New to tight lining? Then staring at the bright piece of colored line is a good place to start. But when you gain some skills for reading the angle and speed of the sighter, when you can quickly gauge contact with your nymphs by glancing at the sag of the sighter, then it’s time to look ahead. Get to the next level.
We do everything possible to improve the visibility of the sighter section in our leaders. We leave tag ends, add backing barrels and use super-bright opaque material. Good anglers also learn to fish from the best angles for visibility — usually with the sun or brightest light at their backs. So it’s easy to be mesmerized by those colors. And I think most nymph fishers catch themselves staring at the sighter too often, missing all the other available signals.
What are those signals? Most of them are beyond the sighter — past the last visible piece of yellow, red, orange, etc. and into the water.
More Line — More Angle
Look for the tippet first. Most often the sighter is above the surface, so there may be a foot or two of tippet leading into the water (maybe more). And if you have the light angles in your favor, you can often track that tippet right down to where it touches the river.
Back in my minnow slingin’ days, that’s all I had to watch for. I had no sighter. Instead, I found the place where my 6 lb Berkley Trilene entered the water. Then I watched the angle of the my line above the water. And I used what I could see to estimate the position of things I couldn’t see (my line and minnow under the water).
It’s the same with a Mono Rig and flies, but now I have the distinct advantage of the sighter built into my rig. It leads my eyes, and it more clearly shows me that angle. And if I look past it, I will often see the rest of the line before it disappears into the water.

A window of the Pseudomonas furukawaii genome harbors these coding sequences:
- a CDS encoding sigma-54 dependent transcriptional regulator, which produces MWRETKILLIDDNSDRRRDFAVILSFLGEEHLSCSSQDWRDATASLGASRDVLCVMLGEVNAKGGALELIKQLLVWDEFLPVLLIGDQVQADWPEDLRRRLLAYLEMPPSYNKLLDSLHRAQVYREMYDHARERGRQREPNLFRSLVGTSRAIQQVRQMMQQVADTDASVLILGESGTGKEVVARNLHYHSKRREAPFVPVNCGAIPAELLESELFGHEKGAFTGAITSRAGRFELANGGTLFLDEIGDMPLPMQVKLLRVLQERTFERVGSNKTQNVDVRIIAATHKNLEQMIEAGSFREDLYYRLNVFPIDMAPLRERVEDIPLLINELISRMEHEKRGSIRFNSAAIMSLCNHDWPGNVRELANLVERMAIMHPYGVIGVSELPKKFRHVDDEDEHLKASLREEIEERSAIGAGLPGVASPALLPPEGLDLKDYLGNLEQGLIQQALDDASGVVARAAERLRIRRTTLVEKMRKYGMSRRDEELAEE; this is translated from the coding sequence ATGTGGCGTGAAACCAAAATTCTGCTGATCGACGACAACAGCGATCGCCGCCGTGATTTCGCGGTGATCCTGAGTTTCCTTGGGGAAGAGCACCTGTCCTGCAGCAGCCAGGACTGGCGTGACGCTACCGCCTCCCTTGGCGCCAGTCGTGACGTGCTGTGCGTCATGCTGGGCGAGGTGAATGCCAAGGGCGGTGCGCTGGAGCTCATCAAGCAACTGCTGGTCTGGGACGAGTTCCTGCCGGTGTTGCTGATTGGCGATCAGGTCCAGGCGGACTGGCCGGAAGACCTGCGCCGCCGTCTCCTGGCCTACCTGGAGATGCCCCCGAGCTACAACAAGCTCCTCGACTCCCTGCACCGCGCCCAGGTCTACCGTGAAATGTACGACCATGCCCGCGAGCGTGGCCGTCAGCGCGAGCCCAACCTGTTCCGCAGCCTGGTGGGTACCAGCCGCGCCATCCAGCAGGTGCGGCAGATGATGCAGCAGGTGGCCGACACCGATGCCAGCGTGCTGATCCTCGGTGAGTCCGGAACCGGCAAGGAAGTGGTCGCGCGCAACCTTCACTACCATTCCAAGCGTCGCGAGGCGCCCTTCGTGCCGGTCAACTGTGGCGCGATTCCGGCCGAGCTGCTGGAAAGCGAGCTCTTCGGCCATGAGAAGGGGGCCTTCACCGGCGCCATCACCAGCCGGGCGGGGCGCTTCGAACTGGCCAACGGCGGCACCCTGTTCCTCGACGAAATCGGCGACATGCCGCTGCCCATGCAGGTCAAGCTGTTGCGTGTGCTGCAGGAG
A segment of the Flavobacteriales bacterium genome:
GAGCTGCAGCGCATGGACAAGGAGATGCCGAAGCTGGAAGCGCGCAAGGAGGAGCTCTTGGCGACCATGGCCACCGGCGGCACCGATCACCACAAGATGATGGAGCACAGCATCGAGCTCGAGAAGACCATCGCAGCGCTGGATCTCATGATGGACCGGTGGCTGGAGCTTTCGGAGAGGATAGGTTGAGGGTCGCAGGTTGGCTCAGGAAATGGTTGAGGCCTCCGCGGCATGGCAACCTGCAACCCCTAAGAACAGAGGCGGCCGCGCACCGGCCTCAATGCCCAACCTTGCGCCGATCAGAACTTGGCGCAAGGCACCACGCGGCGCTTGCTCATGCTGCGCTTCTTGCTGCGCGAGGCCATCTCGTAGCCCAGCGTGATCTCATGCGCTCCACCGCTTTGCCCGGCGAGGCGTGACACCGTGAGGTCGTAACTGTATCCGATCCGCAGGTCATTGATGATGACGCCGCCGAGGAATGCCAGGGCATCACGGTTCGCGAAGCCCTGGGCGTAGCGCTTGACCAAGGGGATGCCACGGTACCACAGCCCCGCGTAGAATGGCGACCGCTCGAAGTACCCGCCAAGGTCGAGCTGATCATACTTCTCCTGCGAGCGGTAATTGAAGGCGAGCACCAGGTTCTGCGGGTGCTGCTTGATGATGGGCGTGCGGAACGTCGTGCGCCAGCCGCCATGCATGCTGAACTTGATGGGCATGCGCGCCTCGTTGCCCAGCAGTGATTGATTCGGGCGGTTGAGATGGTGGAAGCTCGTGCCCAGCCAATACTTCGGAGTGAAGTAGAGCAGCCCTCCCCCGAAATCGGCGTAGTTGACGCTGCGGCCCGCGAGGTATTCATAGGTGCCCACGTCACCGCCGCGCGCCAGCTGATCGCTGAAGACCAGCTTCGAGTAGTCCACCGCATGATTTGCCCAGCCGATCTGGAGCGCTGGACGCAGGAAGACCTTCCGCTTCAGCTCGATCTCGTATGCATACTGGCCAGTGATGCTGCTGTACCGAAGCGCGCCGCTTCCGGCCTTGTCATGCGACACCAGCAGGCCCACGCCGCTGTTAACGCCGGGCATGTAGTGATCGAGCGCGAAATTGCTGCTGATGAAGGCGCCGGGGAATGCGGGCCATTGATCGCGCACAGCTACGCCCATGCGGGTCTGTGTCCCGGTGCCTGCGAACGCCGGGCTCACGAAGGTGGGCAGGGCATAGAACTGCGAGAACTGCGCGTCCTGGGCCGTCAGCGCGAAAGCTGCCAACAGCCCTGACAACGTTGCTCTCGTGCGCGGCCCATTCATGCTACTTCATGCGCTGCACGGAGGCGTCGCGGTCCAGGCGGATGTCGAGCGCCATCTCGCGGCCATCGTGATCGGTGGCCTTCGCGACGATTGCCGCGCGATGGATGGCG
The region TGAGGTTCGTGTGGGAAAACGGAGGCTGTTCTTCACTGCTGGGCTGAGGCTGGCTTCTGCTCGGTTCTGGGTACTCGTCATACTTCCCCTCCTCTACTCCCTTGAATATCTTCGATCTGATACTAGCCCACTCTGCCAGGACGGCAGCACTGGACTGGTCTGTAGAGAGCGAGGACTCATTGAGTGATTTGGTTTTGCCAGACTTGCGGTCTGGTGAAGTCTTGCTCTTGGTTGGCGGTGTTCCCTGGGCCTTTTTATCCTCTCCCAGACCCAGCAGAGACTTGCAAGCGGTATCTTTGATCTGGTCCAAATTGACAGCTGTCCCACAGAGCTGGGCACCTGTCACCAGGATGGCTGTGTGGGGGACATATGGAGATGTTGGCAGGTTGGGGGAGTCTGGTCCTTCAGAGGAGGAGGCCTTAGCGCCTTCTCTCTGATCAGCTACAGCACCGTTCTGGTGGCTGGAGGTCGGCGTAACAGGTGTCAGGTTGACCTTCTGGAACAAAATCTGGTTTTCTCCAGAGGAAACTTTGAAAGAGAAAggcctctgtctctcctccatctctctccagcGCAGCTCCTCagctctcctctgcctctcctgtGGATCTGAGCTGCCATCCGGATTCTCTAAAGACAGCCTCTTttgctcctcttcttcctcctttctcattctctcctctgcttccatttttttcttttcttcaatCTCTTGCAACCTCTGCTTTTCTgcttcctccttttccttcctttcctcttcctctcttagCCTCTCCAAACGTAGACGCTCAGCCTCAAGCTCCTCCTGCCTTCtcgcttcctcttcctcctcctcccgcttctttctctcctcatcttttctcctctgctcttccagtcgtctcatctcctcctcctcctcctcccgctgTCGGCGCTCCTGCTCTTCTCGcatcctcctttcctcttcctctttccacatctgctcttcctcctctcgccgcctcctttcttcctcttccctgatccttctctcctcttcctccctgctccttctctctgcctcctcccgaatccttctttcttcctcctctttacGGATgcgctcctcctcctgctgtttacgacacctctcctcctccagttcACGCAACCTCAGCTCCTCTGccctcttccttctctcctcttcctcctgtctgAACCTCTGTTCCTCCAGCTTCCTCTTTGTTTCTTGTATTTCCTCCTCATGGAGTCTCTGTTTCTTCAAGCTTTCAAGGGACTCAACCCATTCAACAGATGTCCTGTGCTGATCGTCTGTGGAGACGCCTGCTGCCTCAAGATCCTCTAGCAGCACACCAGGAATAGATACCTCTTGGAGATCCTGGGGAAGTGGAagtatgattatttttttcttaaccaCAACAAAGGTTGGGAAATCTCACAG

** Quick Side note ** I often add a simple Backing Barrel, with no tag, about twenty inches below my sighter and on the tippet. This tiny piece of orange backing is remarkably visible, and I use it to direct my eyes to the tippet. Sometimes it’s under the water, but most often I still see it. It’s an excellent addition.
Beyond the sighter is the water. And although we look deep below, the surface is the first stop. Judge the speed of the top water. And read the waves. Where are the peaks and valleys of the current? The rise and fall of the waves, especially in pocket water, mirrors the structure at the bottom of the river. Big rocks make big peaks on the surface, and if they’re big enough, the current breaks or swirls.
By reading the surface, beyond the sighter, you can estimate the nuances of the water where your nymphs are swimming — down at the bottom. Gather that data, and you’ll better understand what your next move should be. Lead the nymphs faster? Let them drop for a moment and settle into a bucket? Read the surface to discover the answer.
Everything under the surface may seem like the unknown, but good polarized lenses and some river sense allow the depths to open up to an experienced angler.
See into the water. Look below. Imagine the nymph on the bottom. Believe where it is, and direct it to the far side of a rock. Then expect the nymph to settle into a slight stall just behind that rock. See the subtle flash of golden brown and know that a trout has taken the nymph. By looking past the sighter, searching deep into the water for clues and signals, you will see strikes that are never apparent otherwise.
Why limit yourself by watching only the sighter? Take your eyes off it for a moment and notice how well you can still see the bright color. It’s still there, in your vision, even without being the focus. Look for other clues beyond the sighter and trust the river. Trust yourself. Read the water and set the hook.
Fish hard, friends.
Enjoy the day.
T R O U T B I T T E N